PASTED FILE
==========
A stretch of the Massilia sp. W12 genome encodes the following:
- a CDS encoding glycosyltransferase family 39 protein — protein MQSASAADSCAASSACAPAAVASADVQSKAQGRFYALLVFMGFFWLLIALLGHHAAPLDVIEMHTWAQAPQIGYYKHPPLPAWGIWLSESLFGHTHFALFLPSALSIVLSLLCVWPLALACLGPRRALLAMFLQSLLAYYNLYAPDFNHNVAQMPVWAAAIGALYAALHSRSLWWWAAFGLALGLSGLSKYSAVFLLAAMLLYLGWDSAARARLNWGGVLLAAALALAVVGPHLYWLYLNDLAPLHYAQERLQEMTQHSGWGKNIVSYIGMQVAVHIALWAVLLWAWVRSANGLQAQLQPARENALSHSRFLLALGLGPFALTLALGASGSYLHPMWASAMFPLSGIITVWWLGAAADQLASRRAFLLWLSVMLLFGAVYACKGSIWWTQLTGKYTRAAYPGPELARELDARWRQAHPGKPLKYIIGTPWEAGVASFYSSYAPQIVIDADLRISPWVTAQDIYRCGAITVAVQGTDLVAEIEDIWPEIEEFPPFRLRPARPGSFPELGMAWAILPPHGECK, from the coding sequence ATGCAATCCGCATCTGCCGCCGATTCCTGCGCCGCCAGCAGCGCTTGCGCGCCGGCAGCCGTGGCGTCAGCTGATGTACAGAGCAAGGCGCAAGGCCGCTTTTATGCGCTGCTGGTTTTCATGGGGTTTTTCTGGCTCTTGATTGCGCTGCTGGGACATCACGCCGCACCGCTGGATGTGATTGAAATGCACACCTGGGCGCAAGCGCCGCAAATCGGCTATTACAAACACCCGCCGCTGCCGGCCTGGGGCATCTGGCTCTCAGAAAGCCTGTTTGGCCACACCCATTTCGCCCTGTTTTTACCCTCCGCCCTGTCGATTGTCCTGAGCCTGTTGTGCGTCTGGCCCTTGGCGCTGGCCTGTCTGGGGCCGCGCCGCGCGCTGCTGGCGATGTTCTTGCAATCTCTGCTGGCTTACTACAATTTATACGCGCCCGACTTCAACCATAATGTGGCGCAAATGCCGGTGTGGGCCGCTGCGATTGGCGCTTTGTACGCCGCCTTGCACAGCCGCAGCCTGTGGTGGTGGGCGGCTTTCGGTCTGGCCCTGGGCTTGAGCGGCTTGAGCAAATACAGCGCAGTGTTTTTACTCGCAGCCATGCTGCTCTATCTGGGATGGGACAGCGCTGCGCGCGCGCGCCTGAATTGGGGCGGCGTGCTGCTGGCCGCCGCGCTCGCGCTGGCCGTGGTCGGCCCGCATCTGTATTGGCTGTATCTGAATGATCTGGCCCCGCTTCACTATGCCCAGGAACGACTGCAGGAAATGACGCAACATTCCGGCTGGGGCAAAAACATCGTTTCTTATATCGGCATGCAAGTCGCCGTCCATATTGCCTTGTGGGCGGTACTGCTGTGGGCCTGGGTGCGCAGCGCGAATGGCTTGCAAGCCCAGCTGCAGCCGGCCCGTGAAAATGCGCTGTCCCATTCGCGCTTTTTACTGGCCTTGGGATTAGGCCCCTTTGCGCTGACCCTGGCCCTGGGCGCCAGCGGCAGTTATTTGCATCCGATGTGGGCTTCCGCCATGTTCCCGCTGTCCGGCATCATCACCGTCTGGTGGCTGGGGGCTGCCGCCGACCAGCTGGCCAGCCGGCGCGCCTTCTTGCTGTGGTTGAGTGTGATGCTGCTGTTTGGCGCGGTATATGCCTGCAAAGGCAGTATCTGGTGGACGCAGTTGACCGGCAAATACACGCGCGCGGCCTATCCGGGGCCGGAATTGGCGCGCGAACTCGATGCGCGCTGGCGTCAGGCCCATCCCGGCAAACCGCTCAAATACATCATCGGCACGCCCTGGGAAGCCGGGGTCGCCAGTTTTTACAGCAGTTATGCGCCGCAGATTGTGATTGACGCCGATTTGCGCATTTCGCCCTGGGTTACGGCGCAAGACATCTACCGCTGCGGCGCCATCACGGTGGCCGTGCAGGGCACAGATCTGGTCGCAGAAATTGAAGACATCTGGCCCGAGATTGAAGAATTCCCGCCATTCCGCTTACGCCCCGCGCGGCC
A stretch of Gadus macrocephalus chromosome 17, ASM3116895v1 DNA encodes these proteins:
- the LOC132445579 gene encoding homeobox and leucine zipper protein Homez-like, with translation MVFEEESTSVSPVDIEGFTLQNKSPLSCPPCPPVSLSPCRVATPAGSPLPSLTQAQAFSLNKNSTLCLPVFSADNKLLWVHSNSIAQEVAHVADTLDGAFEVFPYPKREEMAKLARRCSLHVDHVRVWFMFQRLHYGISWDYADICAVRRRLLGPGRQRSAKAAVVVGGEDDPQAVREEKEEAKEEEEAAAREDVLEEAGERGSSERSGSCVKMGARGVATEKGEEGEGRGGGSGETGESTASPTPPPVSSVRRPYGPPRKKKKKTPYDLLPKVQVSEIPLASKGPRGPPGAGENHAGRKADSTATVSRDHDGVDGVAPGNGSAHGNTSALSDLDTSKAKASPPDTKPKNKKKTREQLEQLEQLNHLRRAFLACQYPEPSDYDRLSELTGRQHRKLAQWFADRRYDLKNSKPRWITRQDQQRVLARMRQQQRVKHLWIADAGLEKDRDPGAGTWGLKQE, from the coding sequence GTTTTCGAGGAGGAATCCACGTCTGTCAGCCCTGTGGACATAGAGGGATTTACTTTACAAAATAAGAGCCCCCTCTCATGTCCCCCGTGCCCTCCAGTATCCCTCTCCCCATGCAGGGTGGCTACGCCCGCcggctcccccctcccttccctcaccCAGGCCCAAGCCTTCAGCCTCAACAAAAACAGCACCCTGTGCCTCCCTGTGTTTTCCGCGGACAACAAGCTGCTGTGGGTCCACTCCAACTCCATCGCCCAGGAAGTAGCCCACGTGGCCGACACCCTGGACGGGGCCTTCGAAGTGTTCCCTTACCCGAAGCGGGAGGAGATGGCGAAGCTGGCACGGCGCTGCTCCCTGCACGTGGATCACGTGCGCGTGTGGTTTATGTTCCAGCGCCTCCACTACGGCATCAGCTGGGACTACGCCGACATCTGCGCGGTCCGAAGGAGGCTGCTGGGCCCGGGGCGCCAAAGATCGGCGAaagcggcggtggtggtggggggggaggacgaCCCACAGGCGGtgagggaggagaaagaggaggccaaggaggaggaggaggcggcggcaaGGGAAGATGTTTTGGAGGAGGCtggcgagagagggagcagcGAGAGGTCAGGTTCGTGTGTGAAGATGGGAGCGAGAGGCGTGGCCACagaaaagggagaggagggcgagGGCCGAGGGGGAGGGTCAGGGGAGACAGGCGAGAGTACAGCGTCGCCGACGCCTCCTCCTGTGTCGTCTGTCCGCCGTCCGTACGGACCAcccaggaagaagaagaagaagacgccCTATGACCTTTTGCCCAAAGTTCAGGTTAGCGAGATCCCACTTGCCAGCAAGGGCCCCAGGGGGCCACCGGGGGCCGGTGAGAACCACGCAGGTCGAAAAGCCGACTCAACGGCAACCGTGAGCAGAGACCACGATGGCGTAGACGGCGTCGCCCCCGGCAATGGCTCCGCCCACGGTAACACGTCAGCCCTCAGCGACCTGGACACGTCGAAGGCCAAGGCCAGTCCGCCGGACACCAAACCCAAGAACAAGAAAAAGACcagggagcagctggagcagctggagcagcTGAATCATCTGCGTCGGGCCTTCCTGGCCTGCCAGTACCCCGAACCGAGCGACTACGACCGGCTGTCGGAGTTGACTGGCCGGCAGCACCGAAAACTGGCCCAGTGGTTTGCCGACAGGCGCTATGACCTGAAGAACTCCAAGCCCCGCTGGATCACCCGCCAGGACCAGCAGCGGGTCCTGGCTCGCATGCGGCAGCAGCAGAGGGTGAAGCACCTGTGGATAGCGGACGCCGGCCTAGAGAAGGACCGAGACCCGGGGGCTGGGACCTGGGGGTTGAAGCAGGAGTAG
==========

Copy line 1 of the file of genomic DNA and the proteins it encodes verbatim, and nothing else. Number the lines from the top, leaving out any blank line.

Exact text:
A stretch of the Massilia sp. W12 genome encodes the following: